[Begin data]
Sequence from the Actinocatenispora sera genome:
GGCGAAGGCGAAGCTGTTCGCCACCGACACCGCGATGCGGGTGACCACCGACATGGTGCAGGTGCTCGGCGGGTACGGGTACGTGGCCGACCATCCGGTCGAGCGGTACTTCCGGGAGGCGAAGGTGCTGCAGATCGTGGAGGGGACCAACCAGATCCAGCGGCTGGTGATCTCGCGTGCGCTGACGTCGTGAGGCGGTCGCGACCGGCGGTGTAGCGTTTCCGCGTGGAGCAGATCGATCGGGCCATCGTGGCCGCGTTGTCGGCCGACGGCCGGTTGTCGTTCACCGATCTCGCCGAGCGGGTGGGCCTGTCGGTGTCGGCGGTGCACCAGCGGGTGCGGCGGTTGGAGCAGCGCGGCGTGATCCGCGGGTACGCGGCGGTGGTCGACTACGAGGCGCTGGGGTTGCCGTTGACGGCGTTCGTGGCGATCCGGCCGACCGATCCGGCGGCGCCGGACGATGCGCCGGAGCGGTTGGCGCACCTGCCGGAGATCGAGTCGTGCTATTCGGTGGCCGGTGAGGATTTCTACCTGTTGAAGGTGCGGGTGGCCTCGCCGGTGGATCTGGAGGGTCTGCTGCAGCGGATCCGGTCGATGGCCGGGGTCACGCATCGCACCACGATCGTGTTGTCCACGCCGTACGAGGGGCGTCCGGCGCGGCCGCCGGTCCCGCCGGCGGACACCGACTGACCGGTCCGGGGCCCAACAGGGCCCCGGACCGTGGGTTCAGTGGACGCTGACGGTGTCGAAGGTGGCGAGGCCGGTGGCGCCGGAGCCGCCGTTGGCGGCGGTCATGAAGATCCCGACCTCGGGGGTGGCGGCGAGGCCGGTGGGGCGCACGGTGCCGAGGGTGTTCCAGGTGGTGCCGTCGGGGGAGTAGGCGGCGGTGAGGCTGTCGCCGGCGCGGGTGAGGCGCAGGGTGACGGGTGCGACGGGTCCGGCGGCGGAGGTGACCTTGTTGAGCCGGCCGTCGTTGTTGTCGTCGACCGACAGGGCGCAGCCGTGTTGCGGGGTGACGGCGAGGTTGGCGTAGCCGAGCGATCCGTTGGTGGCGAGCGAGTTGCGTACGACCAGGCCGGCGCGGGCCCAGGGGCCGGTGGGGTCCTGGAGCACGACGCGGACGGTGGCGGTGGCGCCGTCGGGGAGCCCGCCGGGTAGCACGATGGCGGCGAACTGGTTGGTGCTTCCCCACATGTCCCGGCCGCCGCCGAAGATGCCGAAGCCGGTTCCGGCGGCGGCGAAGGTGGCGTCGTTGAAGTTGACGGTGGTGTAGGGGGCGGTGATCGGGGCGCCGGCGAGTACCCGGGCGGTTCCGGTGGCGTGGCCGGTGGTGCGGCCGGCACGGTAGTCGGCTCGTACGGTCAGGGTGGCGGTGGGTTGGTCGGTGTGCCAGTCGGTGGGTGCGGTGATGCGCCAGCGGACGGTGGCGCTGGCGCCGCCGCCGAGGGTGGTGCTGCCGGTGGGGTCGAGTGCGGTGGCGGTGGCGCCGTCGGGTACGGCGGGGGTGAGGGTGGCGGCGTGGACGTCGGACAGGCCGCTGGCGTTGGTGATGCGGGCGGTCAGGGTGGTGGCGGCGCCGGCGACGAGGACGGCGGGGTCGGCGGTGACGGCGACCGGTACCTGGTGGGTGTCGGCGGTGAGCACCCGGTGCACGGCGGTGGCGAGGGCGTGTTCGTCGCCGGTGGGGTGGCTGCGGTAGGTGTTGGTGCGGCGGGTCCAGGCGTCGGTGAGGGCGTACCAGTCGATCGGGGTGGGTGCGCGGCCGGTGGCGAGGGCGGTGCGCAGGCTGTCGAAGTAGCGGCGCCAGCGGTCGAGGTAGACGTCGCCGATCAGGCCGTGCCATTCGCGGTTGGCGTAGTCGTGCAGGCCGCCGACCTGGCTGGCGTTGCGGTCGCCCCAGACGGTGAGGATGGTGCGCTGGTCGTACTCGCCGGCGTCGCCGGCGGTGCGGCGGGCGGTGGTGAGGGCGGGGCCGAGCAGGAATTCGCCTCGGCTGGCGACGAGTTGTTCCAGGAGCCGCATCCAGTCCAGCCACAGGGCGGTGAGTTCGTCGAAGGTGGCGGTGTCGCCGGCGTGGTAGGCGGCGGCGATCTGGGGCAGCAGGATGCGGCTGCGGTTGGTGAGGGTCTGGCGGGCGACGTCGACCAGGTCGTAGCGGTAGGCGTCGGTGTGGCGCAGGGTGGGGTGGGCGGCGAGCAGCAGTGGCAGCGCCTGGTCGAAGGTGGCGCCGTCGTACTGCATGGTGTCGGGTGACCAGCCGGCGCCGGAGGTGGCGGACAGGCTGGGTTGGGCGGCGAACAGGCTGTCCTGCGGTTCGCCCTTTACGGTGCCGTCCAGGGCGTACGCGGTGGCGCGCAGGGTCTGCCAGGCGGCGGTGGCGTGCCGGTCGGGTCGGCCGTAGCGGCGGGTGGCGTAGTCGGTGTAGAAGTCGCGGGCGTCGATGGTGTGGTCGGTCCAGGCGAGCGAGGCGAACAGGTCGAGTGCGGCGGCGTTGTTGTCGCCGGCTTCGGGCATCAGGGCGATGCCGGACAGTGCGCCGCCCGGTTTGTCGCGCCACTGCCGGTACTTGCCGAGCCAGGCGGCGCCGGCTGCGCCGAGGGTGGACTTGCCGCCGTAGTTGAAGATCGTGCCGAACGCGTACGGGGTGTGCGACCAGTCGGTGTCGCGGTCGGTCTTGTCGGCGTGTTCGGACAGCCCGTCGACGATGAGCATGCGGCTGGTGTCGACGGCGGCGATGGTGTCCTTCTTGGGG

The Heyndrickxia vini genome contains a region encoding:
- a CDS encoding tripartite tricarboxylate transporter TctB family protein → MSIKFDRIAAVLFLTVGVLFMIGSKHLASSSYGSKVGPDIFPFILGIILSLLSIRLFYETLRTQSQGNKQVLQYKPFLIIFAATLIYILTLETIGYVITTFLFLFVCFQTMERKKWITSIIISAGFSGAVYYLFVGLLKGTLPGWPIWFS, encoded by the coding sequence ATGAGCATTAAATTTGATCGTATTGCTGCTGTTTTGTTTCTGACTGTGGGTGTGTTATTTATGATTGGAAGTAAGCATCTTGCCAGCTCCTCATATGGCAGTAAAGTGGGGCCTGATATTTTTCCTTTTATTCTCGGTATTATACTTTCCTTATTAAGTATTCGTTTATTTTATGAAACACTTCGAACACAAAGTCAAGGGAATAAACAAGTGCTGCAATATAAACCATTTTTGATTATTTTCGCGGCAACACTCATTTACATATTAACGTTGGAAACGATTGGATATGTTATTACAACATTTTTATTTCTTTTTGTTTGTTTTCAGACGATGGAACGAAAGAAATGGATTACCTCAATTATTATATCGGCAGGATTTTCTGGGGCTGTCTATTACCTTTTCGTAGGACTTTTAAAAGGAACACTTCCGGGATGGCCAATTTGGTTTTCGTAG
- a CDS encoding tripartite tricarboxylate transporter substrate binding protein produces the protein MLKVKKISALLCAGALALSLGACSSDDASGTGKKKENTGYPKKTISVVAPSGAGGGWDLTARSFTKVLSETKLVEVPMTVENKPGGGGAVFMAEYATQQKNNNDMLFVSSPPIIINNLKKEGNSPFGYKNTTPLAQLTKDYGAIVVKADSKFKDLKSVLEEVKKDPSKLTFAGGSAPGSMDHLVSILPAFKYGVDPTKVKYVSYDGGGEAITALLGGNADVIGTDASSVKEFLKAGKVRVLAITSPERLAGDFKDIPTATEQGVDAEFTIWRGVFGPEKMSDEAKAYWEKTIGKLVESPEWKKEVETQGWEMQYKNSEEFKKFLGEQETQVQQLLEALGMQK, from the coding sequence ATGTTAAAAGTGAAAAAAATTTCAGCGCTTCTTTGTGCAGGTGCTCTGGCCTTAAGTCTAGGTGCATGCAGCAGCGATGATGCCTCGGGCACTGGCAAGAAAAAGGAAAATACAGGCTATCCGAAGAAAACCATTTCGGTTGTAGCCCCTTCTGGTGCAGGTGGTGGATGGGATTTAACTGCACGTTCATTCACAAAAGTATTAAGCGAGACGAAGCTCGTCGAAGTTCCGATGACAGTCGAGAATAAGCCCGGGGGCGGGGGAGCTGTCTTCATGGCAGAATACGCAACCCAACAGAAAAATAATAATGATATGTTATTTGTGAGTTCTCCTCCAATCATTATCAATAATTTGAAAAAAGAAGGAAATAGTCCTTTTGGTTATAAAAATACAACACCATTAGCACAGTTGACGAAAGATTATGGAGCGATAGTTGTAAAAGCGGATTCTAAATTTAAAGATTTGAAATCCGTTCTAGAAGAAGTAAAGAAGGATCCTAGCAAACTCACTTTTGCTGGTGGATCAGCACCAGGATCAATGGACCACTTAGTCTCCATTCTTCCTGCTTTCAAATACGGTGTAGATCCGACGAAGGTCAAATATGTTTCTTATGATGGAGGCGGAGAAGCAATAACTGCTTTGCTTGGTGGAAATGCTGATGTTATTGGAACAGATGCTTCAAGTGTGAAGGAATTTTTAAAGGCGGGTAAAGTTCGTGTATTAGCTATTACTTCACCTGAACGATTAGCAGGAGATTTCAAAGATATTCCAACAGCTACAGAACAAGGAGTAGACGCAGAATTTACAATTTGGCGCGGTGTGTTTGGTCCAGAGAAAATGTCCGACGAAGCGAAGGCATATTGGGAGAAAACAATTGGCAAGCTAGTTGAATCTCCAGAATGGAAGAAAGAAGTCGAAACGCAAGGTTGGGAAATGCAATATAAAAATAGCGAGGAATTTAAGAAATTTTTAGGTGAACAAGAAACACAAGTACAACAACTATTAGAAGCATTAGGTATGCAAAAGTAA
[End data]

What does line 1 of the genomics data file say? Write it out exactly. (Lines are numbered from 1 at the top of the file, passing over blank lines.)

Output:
Sequence from the Actinocatenispora sera genome: